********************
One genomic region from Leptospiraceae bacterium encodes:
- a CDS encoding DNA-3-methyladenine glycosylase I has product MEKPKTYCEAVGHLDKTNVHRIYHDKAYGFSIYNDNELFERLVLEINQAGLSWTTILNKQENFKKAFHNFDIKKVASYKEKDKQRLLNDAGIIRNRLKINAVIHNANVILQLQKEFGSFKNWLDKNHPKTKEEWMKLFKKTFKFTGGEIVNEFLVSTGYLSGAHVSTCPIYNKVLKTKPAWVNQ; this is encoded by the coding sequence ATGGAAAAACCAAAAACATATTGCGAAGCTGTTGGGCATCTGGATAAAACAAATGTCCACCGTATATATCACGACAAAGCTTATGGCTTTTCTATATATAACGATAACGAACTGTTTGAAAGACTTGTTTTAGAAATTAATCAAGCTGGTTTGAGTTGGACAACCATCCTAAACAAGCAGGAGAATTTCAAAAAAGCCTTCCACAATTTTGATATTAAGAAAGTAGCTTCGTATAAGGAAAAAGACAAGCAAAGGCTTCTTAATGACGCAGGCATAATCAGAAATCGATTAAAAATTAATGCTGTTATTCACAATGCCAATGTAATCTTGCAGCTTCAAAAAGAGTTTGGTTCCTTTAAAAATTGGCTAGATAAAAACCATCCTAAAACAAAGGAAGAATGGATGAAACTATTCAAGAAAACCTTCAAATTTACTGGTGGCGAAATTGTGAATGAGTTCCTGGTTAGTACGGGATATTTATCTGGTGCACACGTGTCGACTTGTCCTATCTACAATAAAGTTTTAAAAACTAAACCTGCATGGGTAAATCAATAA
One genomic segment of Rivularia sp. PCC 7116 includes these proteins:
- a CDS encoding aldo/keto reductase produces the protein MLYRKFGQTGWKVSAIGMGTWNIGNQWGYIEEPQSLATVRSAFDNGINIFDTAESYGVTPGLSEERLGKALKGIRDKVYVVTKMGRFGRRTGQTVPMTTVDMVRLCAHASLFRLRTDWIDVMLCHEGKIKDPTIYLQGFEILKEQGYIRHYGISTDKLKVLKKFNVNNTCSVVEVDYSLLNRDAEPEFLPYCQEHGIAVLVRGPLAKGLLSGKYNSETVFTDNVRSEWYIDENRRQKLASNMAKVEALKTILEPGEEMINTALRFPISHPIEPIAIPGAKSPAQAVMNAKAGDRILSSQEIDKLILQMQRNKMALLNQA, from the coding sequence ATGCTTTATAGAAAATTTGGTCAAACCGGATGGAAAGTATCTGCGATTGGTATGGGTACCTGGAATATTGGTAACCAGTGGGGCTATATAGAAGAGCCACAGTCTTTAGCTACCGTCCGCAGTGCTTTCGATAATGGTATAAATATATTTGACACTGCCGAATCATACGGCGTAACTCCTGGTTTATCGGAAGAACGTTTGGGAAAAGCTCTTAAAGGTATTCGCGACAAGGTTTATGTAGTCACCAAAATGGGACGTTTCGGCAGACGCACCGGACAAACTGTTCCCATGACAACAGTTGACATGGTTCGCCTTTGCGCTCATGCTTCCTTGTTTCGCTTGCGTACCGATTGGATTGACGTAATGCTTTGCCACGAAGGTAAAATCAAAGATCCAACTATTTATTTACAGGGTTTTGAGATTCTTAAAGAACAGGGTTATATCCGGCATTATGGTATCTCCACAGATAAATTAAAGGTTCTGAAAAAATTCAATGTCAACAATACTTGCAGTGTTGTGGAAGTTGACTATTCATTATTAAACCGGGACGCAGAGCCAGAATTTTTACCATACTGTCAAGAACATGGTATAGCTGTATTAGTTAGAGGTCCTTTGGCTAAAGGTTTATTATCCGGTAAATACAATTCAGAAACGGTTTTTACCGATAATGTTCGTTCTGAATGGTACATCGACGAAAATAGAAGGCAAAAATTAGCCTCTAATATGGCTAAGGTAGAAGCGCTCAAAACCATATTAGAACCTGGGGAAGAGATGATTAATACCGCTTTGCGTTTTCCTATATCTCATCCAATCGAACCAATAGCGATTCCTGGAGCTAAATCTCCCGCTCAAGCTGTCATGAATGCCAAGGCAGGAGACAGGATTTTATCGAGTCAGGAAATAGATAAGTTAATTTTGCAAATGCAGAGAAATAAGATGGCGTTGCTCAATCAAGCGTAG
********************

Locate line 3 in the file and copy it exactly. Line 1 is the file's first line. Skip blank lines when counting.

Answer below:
One genomic segment of Rivularia sp. PCC 7116 includes these proteins: